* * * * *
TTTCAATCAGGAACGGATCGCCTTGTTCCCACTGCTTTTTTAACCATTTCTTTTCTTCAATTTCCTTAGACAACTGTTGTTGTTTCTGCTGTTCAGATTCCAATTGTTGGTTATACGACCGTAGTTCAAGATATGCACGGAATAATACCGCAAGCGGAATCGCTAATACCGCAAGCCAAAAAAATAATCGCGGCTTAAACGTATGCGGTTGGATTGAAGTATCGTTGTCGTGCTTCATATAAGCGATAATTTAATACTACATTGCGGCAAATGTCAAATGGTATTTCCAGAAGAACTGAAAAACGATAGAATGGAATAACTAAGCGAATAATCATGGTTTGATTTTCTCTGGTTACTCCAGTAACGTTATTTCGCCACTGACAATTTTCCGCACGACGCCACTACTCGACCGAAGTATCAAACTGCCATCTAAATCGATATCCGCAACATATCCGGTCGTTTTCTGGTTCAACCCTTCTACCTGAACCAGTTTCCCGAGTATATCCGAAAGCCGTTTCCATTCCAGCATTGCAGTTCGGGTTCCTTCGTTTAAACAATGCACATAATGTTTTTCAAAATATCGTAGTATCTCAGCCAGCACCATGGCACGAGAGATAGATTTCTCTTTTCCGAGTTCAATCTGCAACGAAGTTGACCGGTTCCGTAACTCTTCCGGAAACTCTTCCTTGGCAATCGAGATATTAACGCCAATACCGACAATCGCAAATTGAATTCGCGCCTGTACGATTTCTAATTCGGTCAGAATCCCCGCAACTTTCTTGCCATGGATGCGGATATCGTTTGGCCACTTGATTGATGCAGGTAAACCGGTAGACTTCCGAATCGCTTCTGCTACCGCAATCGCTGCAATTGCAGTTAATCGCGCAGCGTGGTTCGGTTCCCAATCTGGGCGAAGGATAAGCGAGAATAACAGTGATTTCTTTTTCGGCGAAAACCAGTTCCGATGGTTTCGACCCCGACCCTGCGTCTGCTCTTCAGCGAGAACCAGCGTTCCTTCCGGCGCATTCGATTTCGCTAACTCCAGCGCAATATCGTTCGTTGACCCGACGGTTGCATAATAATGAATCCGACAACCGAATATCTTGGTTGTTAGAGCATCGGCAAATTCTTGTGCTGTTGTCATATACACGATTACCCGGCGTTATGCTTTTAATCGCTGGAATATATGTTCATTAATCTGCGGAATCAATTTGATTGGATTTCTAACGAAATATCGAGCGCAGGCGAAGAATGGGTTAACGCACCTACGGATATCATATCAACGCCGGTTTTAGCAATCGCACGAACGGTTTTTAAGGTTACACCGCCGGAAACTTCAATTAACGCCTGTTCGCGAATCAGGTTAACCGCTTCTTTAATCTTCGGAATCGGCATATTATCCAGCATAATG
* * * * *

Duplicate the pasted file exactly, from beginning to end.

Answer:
TTTCAATCAGGAACGGATCGCCTTGTTCCCACTGCTTTTTTAACCATTTCTTTTCTTCAATTTCCTTAGACAACTGTTGTTGTTTCTGCTGTTCAGATTCCAATTGTTGGTTATACGACCGTAGTTCAAGATATGCACGGAATAATACCGCAAGCGGAATCGCTAATACCGCAAGCCAAAAAAATAATCGCGGCTTAAACGTATGCGGTTGGATTGAAGTATCGTTGTCGTGCTTCATATAAGCGATAATTTAATACTACATTGCGGCAAATGTCAAATGGTATTTCCAGAAGAACTGAAAAACGATAGAATGGAATAACTAAGCGAATAATCATGGTTTGATTTTCTCTGGTTACTCCAGTAACGTTATTTCGCCACTGACAATTTTCCGCACGACGCCACTACTCGACCGAAGTATCAAACTGCCATCTAAATCGATATCCGCAACATATCCGGTCGTTTTCTGGTTCAACCCTTCTACCTGAACCAGTTTCCCGAGTATATCCGAAAGCCGTTTCCATTCCAGCATTGCAGTTCGGGTTCCTTCGTTTAAACAATGCACATAATGTTTTTCAAAATATCGTAGTATCTCAGCCAGCACCATGGCACGAGAGATAGATTTCTCTTTTCCGAGTTCAATCTGCAACGAAGTTGACCGGTTCCGTAACTCTTCCGGAAACTCTTCCTTGGCAATCGAGATATTAACGCCAATACCGACAATCGCAAATTGAATTCGCGCCTGTACGATTTCTAATTCGGTCAGAATCCCCGCAACTTTCTTGCCATGGATGCGGATATCGTTTGGCCACTTGATTGATGCAGGTAAACCGGTAGACTTCCGAATCGCTTCTGCTACCGCAATCGCTGCAATTGCAGTTAATCGCGCAGCGTGGTTCGGTTCCCAATCTGGGCGAAGGATAAGCGAGAATAACAGTGATTTCTTTTTCGGCGAAAACCAGTTCCGATGGTTTCGACCCCGACCCTGCGTCTGCTCTTCAGCGAGAACCAGCGTTCCTTCCGGCGCATTCGATTTCGCTAACTCCAGCGCAATATCGTTCGTTGACCCGACGGTTGCATAATAATGAATCCGACAACCGAATATCTTGGTTGTTAGAGCATCGGCAAATTCTTGTGCTGTTGTCATATACACGATTACCCGGCGTTATGCTTTTAATCGCTGGAATATATGTTCATTAATCTGCGGAATCAATTTGATTGGATTTCTAACGAAATATCGAGCGCAGGCGAAGAATGGGTTAACGCACCTACGGATATCATATCAACGCCGGTTTTAGCAATCGCACGAACGGTTTTTAAGGTTACACCGCCGGAAACTTCAATTAACGCCTGTTCGCGAATCAGGTTAACCGCTTCTTTAATCTTCGGAATCGGCATATTATCCAGCATAATG